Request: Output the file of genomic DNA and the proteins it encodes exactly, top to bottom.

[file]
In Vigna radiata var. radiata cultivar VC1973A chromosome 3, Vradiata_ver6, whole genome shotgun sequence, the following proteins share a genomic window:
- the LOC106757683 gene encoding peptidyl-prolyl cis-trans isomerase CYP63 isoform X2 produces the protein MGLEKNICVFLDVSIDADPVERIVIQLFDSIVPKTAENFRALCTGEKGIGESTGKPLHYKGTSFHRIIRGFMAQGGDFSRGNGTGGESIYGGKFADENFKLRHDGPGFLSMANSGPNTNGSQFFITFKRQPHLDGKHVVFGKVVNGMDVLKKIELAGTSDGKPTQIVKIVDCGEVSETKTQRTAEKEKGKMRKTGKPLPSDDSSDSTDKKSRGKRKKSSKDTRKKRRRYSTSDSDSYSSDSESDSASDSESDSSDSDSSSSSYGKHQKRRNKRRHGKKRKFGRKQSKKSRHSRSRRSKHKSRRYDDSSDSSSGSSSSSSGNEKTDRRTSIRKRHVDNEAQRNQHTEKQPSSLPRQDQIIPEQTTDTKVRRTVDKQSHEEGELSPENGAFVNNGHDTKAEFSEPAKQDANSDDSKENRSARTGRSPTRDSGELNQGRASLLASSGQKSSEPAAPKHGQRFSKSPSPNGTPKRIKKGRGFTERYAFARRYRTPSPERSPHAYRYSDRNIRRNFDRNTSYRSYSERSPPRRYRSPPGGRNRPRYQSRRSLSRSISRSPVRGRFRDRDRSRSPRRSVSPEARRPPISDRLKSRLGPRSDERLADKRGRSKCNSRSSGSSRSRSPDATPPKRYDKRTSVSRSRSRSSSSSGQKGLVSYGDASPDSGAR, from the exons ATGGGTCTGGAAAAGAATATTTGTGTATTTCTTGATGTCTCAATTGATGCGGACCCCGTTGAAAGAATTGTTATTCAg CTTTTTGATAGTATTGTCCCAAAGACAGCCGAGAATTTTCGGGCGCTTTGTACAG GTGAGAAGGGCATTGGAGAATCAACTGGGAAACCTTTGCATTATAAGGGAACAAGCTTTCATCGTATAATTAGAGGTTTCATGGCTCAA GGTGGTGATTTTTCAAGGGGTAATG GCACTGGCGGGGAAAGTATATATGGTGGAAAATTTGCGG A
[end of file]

In Vigna radiata var. radiata cultivar VC1973A chromosome 3, Vradiata_ver6, whole genome shotgun sequence, the following proteins share a genomic window:
- the LOC106757683 gene encoding peptidyl-prolyl cis-trans isomerase CYP63 isoform X2 produces the protein MGLEKNICVFLDVSIDADPVERIVIQLFDSIVPKTAENFRALCTGEKGIGESTGKPLHYKGTSFHRIIRGFMAQGGDFSRGNGTGGESIYGGKFADENFKLRHDGPGFLSMANSGPNTNGSQFFITFKRQPHLDGKHVVFGKVVNGMDVLKKIELAGTSDGKPTQIVKIVDCGEVSETKTQRTAEKEKGKMRKTGKPLPSDDSSDSTDKKSRGKRKKSSKDTRKKRRRYSTSDSDSYSSDSESDSASDSESDSSDSDSSSSSYGKHQKRRNKRRHGKKRKFGRKQSKKSRHSRSRRSKHKSRRYDDSSDSSSGSSSSSSGNEKTDRRTSIRKRHVDNEAQRNQHTEKQPSSLPRQDQIIPEQTTDTKVRRTVDKQSHEEGELSPENGAFVNNGHDTKAEFSEPAKQDANSDDSKENRSARTGRSPTRDSGELNQGRASLLASSGQKSSEPAAPKHGQRFSKSPSPNGTPKRIKKGRGFTERYAFARRYRTPSPERSPHAYRYSDRNIRRNFDRNTSYRSYSERSPPRRYRSPPGGRNRPRYQSRRSLSRSISRSPVRGRFRDRDRSRSPRRSVSPEARRPPISDRLKSRLGPRSDERLADKRGRSKCNSRSSGSSRSRSPDATPPKRYDKRTSVSRSRSRSSSSSGQKGLVSYGDASPDSGAR, from the exons ATGGGTCTGGAAAAGAATATTTGTGTATTTCTTGATGTCTCAATTGATGCGGACCCCGTTGAAAGAATTGTTATTCAg CTTTTTGATAGTATTGTCCCAAAGACAGCCGAGAATTTTCGGGCGCTTTGTACAG GTGAGAAGGGCATTGGAGAATCAACTGGGAAACCTTTGCATTATAAGGGAACAAGCTTTCATCGTATAATTAGAGGTTTCATGGCTCAA GGTGGTGATTTTTCAAGGGGTAATG GCACTGGCGGGGAAAGTATATATGGTGGAAAATTTGCGG A